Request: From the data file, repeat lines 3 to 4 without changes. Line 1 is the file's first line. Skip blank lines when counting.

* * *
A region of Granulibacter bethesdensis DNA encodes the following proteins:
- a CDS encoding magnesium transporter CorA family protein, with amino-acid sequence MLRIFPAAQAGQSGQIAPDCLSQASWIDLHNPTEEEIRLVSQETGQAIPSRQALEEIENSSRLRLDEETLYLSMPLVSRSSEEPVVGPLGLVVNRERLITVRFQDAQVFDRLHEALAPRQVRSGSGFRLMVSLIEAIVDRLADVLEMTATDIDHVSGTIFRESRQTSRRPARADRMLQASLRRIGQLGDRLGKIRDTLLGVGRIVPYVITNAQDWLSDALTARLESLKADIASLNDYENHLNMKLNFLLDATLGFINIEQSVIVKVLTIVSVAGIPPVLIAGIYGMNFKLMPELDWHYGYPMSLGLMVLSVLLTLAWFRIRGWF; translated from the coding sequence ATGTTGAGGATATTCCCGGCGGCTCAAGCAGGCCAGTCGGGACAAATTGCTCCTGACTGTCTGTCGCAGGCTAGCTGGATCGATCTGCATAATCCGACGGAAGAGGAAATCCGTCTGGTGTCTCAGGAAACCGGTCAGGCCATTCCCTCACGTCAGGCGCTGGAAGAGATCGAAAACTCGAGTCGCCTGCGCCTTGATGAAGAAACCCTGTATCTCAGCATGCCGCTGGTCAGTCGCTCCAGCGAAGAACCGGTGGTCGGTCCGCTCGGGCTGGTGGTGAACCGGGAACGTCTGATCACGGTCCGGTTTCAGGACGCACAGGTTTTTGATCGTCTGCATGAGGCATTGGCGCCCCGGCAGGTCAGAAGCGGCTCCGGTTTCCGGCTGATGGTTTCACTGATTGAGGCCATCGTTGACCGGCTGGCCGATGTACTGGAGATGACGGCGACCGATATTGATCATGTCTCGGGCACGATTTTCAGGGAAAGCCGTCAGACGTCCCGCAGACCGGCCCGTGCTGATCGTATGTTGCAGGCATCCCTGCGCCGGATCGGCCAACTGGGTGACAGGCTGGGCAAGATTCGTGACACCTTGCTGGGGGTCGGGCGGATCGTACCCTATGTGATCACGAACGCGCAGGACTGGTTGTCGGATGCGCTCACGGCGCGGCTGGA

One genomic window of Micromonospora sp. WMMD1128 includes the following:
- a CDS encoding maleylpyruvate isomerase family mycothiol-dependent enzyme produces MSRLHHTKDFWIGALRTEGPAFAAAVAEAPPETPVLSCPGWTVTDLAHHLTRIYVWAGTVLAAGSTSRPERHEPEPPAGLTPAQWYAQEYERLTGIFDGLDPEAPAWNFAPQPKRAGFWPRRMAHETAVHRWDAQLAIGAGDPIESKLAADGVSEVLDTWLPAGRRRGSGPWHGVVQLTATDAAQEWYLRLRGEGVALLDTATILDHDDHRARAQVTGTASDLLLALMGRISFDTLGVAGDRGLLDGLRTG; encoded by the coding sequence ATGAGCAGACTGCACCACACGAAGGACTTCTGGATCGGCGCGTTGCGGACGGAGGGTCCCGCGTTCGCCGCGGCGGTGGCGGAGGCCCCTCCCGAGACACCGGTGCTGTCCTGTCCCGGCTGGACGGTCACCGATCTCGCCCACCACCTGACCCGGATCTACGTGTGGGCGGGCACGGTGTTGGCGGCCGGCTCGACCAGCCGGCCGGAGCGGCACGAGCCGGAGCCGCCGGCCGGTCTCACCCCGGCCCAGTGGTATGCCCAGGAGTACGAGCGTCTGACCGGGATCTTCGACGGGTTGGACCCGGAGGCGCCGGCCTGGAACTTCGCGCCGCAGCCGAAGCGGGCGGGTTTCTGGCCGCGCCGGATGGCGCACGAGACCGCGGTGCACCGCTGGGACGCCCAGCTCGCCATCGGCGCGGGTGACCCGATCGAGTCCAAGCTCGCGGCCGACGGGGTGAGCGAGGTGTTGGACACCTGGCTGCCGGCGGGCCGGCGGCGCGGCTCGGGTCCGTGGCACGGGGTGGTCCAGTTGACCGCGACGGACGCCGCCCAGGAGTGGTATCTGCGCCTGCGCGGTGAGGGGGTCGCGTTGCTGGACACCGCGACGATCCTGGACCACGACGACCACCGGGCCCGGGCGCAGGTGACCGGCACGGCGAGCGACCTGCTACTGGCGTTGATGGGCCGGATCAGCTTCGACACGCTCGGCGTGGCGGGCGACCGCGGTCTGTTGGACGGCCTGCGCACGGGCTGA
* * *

One genomic window of Micromonospora sp. WMMD1128 includes the following:
- a CDS encoding maleylpyruvate isomerase family mycothiol-dependent enzyme produces MSRLHHTKDFWIGALRTEGPAFAAAVAEAPPETPVLSCPGWTVTDLAHHLTRIYVWAGTVLAAGSTSRPERHEPEPPAGLTPAQWYAQEYERLTGIFDGLDPEAPAWNFAPQPKRAGFWPRRMAHETAVHRWDAQLAIGAGDPIESKLAADGVSEVLDTWLPAGRRRGSGPWHGVVQLTATDAAQEWYLRLRGEGVALLDTATILDHDDHRARAQVTGTASDLLLALMGRISFDTLGVAGDRGLLDGLRTG; encoded by the coding sequence ATGAGCAGACTGCACCACACGAAGGACTTCTGGATCGGCGCGTTGCGGACGGAGGGTCCCGCGTTCGCCGCGGCGGTGGCGGAGGCCCCTCCCGAGACACCGGTGCTGTCCTGTCCCGGCTGGACGGTCACCGATCTCGCCCACCACCTGACCCGGATCTACGTGTGGGCGGGCACGGTGTTGGCGGCCGGCTCGACCAGCCGGCCGGAGCGGCACGAGCCGGAGCCGCCGGCCGGTCTCACCCCGGCCCAGTGGTATGCCCAGGAGTACGAGCGTCTGACCGGGATCTTCGACGGGTTGGACCCGGAGGCGCCGGCCTGGAACTTCGCGCCGCAGCCGAAGCGGGCGGGTTTCTGGCCGCGCCGGATGGCGCACGAGACCGCGGTGCACCGCTGGGACGCCCAGCTCGCCATCGGCGCGGGTGACCCGATCGAGTCCAAGCTCGCGGCCGACGGGGTGAGCGAGGTGTTGGACACCTGGCTGCCGGCGGGCCGGCGGCGCGGCTCGGGTCCGTGGCACGGGGTGGTCCAGTTGACCGCGACGGACGCCGCCCAGGAGTGGTATCTGCGCCTGCGCGGTGAGGGGGTCGCGTTGCTGGACACCGCGACGATCCTGGACCACGACGACCACCGGGCCCGGGCGCAGGTGACCGGCACGGCGAGCGACCTGCTACTGGCGTTGATGGGCCGGATCAGCTTCGACACGCTCGGCGTGGCGGGCGACCGCGGTCTGTTGGACGGCCTGCGCACGGGCTGA